Not only is Bank of America (NYSE:BAC) having a less than banner day, so are its three biggest peers, not mention the markets in general. Why the long face? To be honest, it's not entirely clear.
The tale of the tickers
First, here's a quick overview of where the big banks and the market are shaking out so far today:
- B of A is down 0.86%.
- Citigroup (NYSE:C) is down 0.94%.
- JPMorgan Chase is down 1.81%.
- Finally, Wells Fargo is down 0.63%.
The market is down all around, as well, with the Dow Jones Industrial Average down 0.34%, the S&P 500 down 0.33%, and the Nasdaq down 0.23%.
Foolish bottom line
It's always appropriate in situations like this to take a look at the news, to see if anything big is cracking either in the markets, a particular sector of the economy, or for a particular company. In this case, a quick scan of the news reveals nothing much of anything going on.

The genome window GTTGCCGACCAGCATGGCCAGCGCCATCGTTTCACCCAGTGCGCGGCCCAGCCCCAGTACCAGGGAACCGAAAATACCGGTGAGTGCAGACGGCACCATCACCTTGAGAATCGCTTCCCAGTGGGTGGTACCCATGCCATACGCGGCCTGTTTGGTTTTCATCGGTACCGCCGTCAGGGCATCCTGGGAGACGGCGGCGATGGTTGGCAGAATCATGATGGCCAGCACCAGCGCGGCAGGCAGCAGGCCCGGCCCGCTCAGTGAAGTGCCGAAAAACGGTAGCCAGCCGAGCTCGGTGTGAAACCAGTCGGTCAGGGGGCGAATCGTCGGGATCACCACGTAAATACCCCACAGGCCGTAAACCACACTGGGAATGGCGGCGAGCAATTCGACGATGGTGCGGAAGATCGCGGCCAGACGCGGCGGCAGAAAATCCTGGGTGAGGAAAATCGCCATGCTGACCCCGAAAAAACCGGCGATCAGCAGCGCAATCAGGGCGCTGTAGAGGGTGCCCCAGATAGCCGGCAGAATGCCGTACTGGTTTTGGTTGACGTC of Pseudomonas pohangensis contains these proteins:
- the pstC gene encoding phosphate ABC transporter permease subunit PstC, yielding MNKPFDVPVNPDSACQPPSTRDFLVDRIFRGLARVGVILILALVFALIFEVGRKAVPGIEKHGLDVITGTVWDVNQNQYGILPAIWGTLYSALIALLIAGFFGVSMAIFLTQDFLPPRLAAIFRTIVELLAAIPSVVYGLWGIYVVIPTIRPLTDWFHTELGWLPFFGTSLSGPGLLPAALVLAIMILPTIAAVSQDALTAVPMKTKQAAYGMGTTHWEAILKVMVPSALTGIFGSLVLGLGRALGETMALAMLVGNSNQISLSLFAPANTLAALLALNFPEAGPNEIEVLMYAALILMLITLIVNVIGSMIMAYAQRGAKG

We are a few weeks out from the stress tests -- a point of particular focus and concentration for those following the banking sector. B of A did well, and investors are getting $5 billion in share buybacks, though no dividend increase.
Citi did well, too, though CEO Michael Corbat has decided not to pursue any kind of capital-return action for its investors -- a smart move in my opinion, a sign he's serious about turning his bank around, even if shareholders don't get any immediate gratification out of it.
It could simply be that everyone's kind of exhausted after the stress tests, or perhaps a little bored, waiting for the next big event to rally round and get all worked up about. Like second-quarter results, maybe?
This lackluster performance by B of A, its peers, and the markets may also have little to do with anything other than that capricious, invisible hand of the market slapping everyone and everything down today.
Which is why it's always important to remember that you invest Foolishly. That you're in it for the long term. That although one day your favorite stocks are up, and the next day they're down, you have faith enough in their respective companies' fundamentals to know your money is in the right place.